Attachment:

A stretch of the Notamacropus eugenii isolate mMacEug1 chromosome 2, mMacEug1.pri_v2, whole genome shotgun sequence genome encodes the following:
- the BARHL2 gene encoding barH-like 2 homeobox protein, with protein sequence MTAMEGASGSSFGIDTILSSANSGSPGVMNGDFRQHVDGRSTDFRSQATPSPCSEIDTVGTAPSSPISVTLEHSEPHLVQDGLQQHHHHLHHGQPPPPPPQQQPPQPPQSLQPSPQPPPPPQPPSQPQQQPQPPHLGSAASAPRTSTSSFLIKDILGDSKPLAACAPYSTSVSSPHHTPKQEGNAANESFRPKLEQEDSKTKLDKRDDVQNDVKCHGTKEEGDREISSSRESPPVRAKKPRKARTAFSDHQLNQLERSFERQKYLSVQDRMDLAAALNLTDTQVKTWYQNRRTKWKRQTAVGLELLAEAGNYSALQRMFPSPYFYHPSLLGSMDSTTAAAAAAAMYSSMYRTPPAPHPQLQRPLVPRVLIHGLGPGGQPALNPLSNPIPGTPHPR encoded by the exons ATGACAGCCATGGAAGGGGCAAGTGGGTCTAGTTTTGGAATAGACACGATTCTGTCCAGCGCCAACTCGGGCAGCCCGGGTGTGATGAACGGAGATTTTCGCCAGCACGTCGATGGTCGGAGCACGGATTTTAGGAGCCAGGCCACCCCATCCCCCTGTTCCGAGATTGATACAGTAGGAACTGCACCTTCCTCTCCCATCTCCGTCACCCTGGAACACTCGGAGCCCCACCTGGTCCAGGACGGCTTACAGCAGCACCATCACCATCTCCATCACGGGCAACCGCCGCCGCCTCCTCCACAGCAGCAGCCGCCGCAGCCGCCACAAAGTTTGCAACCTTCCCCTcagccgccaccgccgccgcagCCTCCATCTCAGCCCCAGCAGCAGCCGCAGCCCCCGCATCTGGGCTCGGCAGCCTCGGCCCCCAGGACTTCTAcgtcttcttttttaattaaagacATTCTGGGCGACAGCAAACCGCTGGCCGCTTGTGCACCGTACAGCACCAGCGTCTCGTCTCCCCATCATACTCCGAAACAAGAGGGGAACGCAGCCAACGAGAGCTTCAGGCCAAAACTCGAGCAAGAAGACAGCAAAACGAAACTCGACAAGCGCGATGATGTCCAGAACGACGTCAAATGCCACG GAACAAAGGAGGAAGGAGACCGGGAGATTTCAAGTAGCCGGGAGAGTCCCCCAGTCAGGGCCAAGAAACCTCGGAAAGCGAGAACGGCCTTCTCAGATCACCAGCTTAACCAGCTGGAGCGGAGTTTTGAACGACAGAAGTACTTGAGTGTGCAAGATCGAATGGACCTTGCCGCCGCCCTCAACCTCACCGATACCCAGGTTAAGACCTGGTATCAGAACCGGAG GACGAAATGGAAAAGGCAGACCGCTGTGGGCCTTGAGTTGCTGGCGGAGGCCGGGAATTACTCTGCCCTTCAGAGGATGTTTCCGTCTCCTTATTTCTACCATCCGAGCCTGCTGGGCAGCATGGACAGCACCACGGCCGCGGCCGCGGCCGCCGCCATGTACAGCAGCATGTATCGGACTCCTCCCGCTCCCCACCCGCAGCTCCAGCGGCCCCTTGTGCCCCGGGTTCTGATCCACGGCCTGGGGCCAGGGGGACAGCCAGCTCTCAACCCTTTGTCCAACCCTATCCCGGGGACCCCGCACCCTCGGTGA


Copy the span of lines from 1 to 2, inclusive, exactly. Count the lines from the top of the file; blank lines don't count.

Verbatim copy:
A stretch of the Notamacropus eugenii isolate mMacEug1 chromosome 2, mMacEug1.pri_v2, whole genome shotgun sequence genome encodes the following:
- the BARHL2 gene encoding barH-like 2 homeobox protein, with protein sequence MTAMEGASGSSFGIDTILSSANSGSPGVMNGDFRQHVDGRSTDFRSQATPSPCSEIDTVGTAPSSPISVTLEHSEPHLVQDGLQQHHHHLHHGQPPPPPPQQQPPQPPQSLQPSPQPPPPPQPPSQPQQQPQPPHLGSAASAPRTSTSSFLIKDILGDSKPLAACAPYSTSVSSPHHTPKQEGNAANESFRPKLEQEDSKTKLDKRDDVQNDVKCHGTKEEGDREISSSRESPPVRAKKPRKARTAFSDHQLNQLERSFERQKYLSVQDRMDLAAALNLTDTQVKTWYQNRRTKWKRQTAVGLELLAEAGNYSALQRMFPSPYFYHPSLLGSMDSTTAAAAAAAMYSSMYRTPPAPHPQLQRPLVPRVLIHGLGPGGQPALNPLSNPIPGTPHPR encoded by the exons ATGACAGCCATGGAAGGGGCAAGTGGGTCTAGTTTTGGAATAGACACGATTCTGTCCAGCGCCAACTCGGGCAGCCCGGGTGTGATGAACGGAGATTTTCGCCAGCACGTCGATGGTCGGAGCACGGATTTTAGGAGCCAGGCCACCCCATCCCCCTGTTCCGAGATTGATACAGTAGGAACTGCACCTTCCTCTCCCATCTCCGTCACCCTGGAACACTCGGAGCCCCACCTGGTCCAGGACGGCTTACAGCAGCACCATCACCATCTCCATCACGGGCAACCGCCGCCGCCTCCTCCACAGCAGCAGCCGCCGCAGCCGCCACAAAGTTTGCAACCTTCCCCTcagccgccaccgccgccgcagCCTCCATCTCAGCCCCAGCAGCAGCCGCAGCCCCCGCATCTGGGCTCGGCAGCCTCGGCCCCCAGGACTTCTAcgtcttcttttttaattaaagacATTCTGGGCGACAGCAAACCGCTGGCCGCTTGTGCACCGTACAGCACCAGCGTCTCGTCTCCCCATCATACTCCGAAACAAGAGGGGAACGCAGCCAACGAGAGCTTCAGGCCAAAACTCGAGCAAGAAGACAGCAAAACGAAACTCGACAAGCGCGATGATGTCCAGAACGACGTCAAATGCCACG GAACAAAGGAGGAAGGAGACCGGGAGATTTCAAGTAGCCGGGAGAGTCCCCCAGTCAGGGCCAAGAAACCTCGGAAAGCGAGAACGGCCTTCTCAGATCACCAGCTTAACCAGCTGGAGCGGAGTTTTGAACGACAGAAGTACTTGAGTGTGCAAGATCGAATGGACCTTGCCGCCGCCCTCAACCTCACCGATACCCAGGTTAAGACCTGGTATCAGAACCGGAG GACGAAATGGAAAAGGCAGACCGCTGTGGGCCTTGAGTTGCTGGCGGAGGCCGGGAATTACTCTGCCCTTCAGAGGATGTTTCCGTCTCCTTATTTCTACCATCCGAGCCTGCTGGGCAGCATGGACAGCACCACGGCCGCGGCCGCGGCCGCCGCCATGTACAGCAGCATGTATCGGACTCCTCCCGCTCCCCACCCGCAGCTCCAGCGGCCCCTTGTGCCCCGGGTTCTGATCCACGGCCTGGGGCCAGGGGGACAGCCAGCTCTCAACCCTTTGTCCAACCCTATCCCGGGGACCCCGCACCCTCGGTGA